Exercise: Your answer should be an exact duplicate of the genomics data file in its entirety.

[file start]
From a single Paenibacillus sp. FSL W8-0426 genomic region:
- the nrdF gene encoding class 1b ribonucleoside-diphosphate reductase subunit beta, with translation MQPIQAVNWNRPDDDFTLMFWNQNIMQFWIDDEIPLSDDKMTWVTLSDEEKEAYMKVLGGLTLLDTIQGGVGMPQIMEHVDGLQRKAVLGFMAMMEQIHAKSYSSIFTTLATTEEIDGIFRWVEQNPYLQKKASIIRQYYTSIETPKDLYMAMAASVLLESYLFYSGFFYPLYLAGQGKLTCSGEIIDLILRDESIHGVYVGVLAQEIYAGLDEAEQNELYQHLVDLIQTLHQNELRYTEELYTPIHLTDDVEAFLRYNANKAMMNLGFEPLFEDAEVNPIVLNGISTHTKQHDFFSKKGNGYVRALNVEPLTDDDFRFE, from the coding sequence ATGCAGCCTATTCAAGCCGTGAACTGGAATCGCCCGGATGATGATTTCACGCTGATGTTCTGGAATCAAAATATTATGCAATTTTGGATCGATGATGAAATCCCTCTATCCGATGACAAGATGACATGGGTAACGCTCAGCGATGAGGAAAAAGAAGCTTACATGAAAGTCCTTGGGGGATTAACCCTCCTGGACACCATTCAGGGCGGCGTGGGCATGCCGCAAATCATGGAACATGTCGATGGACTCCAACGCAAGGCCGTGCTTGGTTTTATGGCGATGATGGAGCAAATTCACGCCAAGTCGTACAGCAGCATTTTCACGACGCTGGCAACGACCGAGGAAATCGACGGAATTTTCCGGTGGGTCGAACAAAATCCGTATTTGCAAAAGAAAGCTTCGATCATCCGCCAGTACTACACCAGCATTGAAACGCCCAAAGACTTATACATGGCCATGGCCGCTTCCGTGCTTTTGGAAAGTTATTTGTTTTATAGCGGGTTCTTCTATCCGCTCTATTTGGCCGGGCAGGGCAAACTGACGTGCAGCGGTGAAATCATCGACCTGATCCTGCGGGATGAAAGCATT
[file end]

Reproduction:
From a single Paenibacillus sp. FSL W8-0426 genomic region:
- the nrdF gene encoding class 1b ribonucleoside-diphosphate reductase subunit beta, with translation MQPIQAVNWNRPDDDFTLMFWNQNIMQFWIDDEIPLSDDKMTWVTLSDEEKEAYMKVLGGLTLLDTIQGGVGMPQIMEHVDGLQRKAVLGFMAMMEQIHAKSYSSIFTTLATTEEIDGIFRWVEQNPYLQKKASIIRQYYTSIETPKDLYMAMAASVLLESYLFYSGFFYPLYLAGQGKLTCSGEIIDLILRDESIHGVYVGVLAQEIYAGLDEAEQNELYQHLVDLIQTLHQNELRYTEELYTPIHLTDDVEAFLRYNANKAMMNLGFEPLFEDAEVNPIVLNGISTHTKQHDFFSKKGNGYVRALNVEPLTDDDFRFE, from the coding sequence ATGCAGCCTATTCAAGCCGTGAACTGGAATCGCCCGGATGATGATTTCACGCTGATGTTCTGGAATCAAAATATTATGCAATTTTGGATCGATGATGAAATCCCTCTATCCGATGACAAGATGACATGGGTAACGCTCAGCGATGAGGAAAAAGAAGCTTACATGAAAGTCCTTGGGGGATTAACCCTCCTGGACACCATTCAGGGCGGCGTGGGCATGCCGCAAATCATGGAACATGTCGATGGACTCCAACGCAAGGCCGTGCTTGGTTTTATGGCGATGATGGAGCAAATTCACGCCAAGTCGTACAGCAGCATTTTCACGACGCTGGCAACGACCGAGGAAATCGACGGAATTTTCCGGTGGGTCGAACAAAATCCGTATTTGCAAAAGAAAGCTTCGATCATCCGCCAGTACTACACCAGCATTGAAACGCCCAAAGACTTATACATGGCCATGGCCGCTTCCGTGCTTTTGGAAAGTTATTTGTTTTATAGCGGGTTCTTCTATCCGCTCTATTTGGCCGGGCAGGGCAAACTGACGTGCAGCGGTGAAATCATCGACCTGATCCTGCGGGATGAAAGCATT